Grilled lamb

South American inspired grilled lamb.
Lamb is not the prefered meat when grilling in South America, but after googling I did find that some places they sometimes use lamb. I read that lamb was the cheapest meat they could get hold only used in a few dishes and sometimes grilled. I asked some of my South American friends, but they did not have any lamb recipes either.
I found some rack of lamb at the grocery store, something I seldom do and was finding myself imagining the smell of grilled meat slightly charred.
Grille lamb rack
 I made a chimicurri that I massaged the meat with, grilled and served with a green salad with baked corn.
Preparing lamb racks

1-1.5 kg rack of lamb


2.5 dl minced parsley
4/3 clove pressed garlic
2 tablespoons finely chopped oregano
125 ml olive oil
2 tablespoons white wine vinegar
1 teaspoon salt
1/4 teaspoon ground pepper

Finely chopped chili to taste

I chopped everything with a knife, but you can certainly use a blender or something similar.
Half of this I spread on rack of lamb and the other half
I mixed with some finely chopped chili.

This was the first time I grilled rack of lamb, so I winged it a bit.
I grilled the meat on high heat for a few minutes to char the meat and then I turned the grill down to about 100 C and left the meat there for about 30 minutes.

Corn on the cob with herbs and butter

Salad with baked corn

Piquant herb butter200 g butter
1 teaspoon ground cumin
2 tablespoons chopped parsley
1 tablespoon chopped fresh coriander
2 cloves minced garlic
2 tablespoons chopped chili
2 dl finely grated Parmesan cheeseMix everything together, except 1 dl of cheese4 corn on the cobBoil the corn in salted water for about 10 minutes
or purchase pre-cooked ones
I cut them in half length wise and place them cut side down on a baking tray, spread the butter on top and sprinkle the rest of the cheese on top.
Grill them in the oven until the butter is melted and the cheese is nicely crusted.
250 degrees C between 5 to 10 minutes near the top of the oven to corn get a nice golden crust.
Baked corn on the cob


I bought a bag of mixed greens from thee store enough for 4 people.

The dressing

1 dl olive oil
2 tablespoons fresh lemon juice
1 small clove garlic, minced
kosher salt and black pepper

Mix the dressing ingredients together.
Toss the salad i a bowl with the dressing, cut off the kernels of the cobb and mix them with the salad.
Salad and corn

Enjoy a different easter dinner.

Pulled lamb

 Pulled lamb

Celebrating Easter or Passover with a feast by eating lamb, is a tradition that goes as far back from when the Israelites left Egypt. Back then they probably did not eat the lamb the same way as we do now.
This dish is just a rustic fast food take on a easter dinner,

I used 1 leg of lamb that I boned and cut into pieces

6 cloves garlic
1 onion
1 dl chopped parsley
1 leaves from 1 couple sprigs rosemary
2 tsp ground cumin
1 dl olive oil
2 teaspoons white wine vinegar

Mash everything in a blender or with an immersion blender, rub this on the lamb pieces. Allow to sit for 3 hours at room temperature or overnight in the refrigerator.
Pulled lamb recipe

Put the meat in a roasting pan with the marinade and bake in of the oven at 90-100 C for 7 hours.I covered the lamb pieces with aluminium foil half the time.

When it is finished shred the meat and serve with fresh Pita bread or flat bread, vegetables, legumes and sauces.

Homemade Pita and flat bread, recipe HERE


Tzatziki recipe HERE
20140420_175413 (3)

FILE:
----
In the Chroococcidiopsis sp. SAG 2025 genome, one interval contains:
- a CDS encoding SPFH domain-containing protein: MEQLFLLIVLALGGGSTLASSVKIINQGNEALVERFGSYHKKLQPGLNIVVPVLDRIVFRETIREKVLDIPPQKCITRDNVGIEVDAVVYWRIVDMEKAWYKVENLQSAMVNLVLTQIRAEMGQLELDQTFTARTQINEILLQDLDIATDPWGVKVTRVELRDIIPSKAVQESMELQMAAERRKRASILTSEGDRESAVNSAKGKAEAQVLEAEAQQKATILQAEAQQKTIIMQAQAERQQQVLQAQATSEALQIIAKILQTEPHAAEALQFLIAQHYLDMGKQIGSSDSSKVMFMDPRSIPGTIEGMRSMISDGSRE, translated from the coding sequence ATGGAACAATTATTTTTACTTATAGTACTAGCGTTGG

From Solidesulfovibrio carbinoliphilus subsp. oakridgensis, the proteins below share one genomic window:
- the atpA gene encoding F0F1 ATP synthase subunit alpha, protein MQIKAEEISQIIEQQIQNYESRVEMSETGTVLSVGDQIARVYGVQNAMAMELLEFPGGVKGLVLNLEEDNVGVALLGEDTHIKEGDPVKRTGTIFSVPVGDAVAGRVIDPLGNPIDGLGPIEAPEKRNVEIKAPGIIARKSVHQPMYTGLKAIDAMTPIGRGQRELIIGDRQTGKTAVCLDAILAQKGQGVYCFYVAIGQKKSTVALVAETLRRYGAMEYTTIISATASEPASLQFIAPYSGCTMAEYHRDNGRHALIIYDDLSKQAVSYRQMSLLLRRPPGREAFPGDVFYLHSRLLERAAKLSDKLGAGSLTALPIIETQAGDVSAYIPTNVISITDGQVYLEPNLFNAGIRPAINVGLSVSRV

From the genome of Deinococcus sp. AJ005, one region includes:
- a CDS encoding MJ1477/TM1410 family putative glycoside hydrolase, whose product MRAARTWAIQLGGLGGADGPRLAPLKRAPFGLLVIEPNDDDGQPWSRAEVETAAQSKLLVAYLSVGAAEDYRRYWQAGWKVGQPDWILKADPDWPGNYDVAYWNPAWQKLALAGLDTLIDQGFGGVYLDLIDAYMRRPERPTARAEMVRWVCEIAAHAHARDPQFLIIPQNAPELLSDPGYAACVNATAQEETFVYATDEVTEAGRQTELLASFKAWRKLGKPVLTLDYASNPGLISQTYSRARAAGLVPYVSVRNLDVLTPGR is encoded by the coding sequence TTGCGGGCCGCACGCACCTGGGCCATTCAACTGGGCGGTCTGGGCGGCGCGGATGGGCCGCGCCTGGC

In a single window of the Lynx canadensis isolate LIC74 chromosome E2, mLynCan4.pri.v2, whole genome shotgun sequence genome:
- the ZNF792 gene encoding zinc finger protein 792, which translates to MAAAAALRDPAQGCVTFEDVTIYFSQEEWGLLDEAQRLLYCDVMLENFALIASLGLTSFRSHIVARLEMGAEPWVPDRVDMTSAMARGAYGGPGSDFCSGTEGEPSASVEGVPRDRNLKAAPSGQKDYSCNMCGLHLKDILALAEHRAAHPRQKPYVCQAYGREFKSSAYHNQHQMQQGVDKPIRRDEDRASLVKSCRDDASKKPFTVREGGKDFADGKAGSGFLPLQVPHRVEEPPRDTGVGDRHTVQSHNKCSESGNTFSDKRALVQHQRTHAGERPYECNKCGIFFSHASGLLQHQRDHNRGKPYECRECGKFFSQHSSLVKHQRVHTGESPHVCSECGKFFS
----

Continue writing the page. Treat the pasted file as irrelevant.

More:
Mint and parsley salad recipe HERE
The rest of the side dishes I bought ready made.

Süyuqash, Uyghur lamb soup


Are you curious aboout the different dishes from around the world? I am.

At my place of work I have colleagues from different nationalities and three of them belong to an ethnic group called Uyghur, two from Kazakhstan and one from China. Ever since I found out about their background I have been asking them about Uyghur cuisine and what kind of traditions they have. The first thing I remember saying was “wow, what are typical dishes from your region” and one day one of them handed me a cup with soup and said “Here, I brought you some soup since you are so interested in our local dishes and tell me what you think”. I accepted the cup and took a long whiff and it had the distinct smell of lamb and after a mouth full  of this hearty soup I could taste other ingredients like paprika, garlic and coriander.

I asked for the recipe, she said she did not use any but I did get instruction on  how she goes about making it. Here is the result of my attempt on making this soup.

Süyuash is the general term for soup with noodles and if I understand it correctly you can use other ingredients to make a süyuash(soup) as long as it has noodles in it.


You need:

1,5 kg or 3 lb Lamb with bone

1 Onion

2 cloves of garlic

1 thumb sized peeled piece ginger

1 tomato

1/2 tbs of whole pepper corns

1-2 tsp salt, if you need more add this later.

Coarsely chop the vegetables and put all the ingredients in a pot and bring to a boil, then turn down the heat and let it simmer for about two hours. During simmering, you’ll need to remove the impurities that float to the surface. A frothy/foamy layer will form and it can be easily scooped off with a big spoon. Throw this part away. I typically check it every 20 minutes to remove this.

Strain the soup and dice the cooked meat  and put aside.


diced lamb meat

1/2 onion

3 Green paprika

1 red paprika

1 tbs paprika paste

1/2-1 cup pasta, depending on how thick you want the soup.

A couple of handfulls of chopped coriander

Finly chopped garlic

Salt and pepper to tase.

oil for sauteeing


Dice the vegetables and sautee for a few minutes in a little oil. Add the broth, meat and paprika paste, and let this simmer for a few minutes or until the veggies are soft. Then add the pasta and when this is to your liking add chopped coriander and garlic.

Serve this with freshly baked bread and enjoy.